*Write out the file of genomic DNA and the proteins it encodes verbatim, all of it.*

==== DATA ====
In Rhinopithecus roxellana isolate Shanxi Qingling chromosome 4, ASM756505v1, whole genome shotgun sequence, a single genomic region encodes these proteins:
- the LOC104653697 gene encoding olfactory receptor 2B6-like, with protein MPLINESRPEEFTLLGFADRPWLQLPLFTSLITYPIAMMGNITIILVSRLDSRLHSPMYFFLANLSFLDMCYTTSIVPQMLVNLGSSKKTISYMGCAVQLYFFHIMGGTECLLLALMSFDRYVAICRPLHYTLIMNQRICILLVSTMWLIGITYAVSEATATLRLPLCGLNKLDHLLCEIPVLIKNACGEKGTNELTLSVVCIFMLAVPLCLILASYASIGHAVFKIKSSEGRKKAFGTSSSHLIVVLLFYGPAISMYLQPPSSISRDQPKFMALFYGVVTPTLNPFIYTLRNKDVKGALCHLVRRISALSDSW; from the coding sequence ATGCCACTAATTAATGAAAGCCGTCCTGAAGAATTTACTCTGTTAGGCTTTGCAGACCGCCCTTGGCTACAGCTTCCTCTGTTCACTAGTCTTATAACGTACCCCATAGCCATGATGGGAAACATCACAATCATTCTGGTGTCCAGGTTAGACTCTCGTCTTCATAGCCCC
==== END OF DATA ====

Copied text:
In Rhinopithecus roxellana isolate Shanxi Qingling chromosome 4, ASM756505v1, whole genome shotgun sequence, a single genomic region encodes these proteins:
- the LOC104653697 gene encoding olfactory receptor 2B6-like, with protein MPLINESRPEEFTLLGFADRPWLQLPLFTSLITYPIAMMGNITIILVSRLDSRLHSPMYFFLANLSFLDMCYTTSIVPQMLVNLGSSKKTISYMGCAVQLYFFHIMGGTECLLLALMSFDRYVAICRPLHYTLIMNQRICILLVSTMWLIGITYAVSEATATLRLPLCGLNKLDHLLCEIPVLIKNACGEKGTNELTLSVVCIFMLAVPLCLILASYASIGHAVFKIKSSEGRKKAFGTSSSHLIVVLLFYGPAISMYLQPPSSISRDQPKFMALFYGVVTPTLNPFIYTLRNKDVKGALCHLVRRISALSDSW; from the coding sequence ATGCCACTAATTAATGAAAGCCGTCCTGAAGAATTTACTCTGTTAGGCTTTGCAGACCGCCCTTGGCTACAGCTTCCTCTGTTCACTAGTCTTATAACGTACCCCATAGCCATGATGGGAAACATCACAATCATTCTGGTGTCCAGGTTAGACTCTCGTCTTCATAGCCCC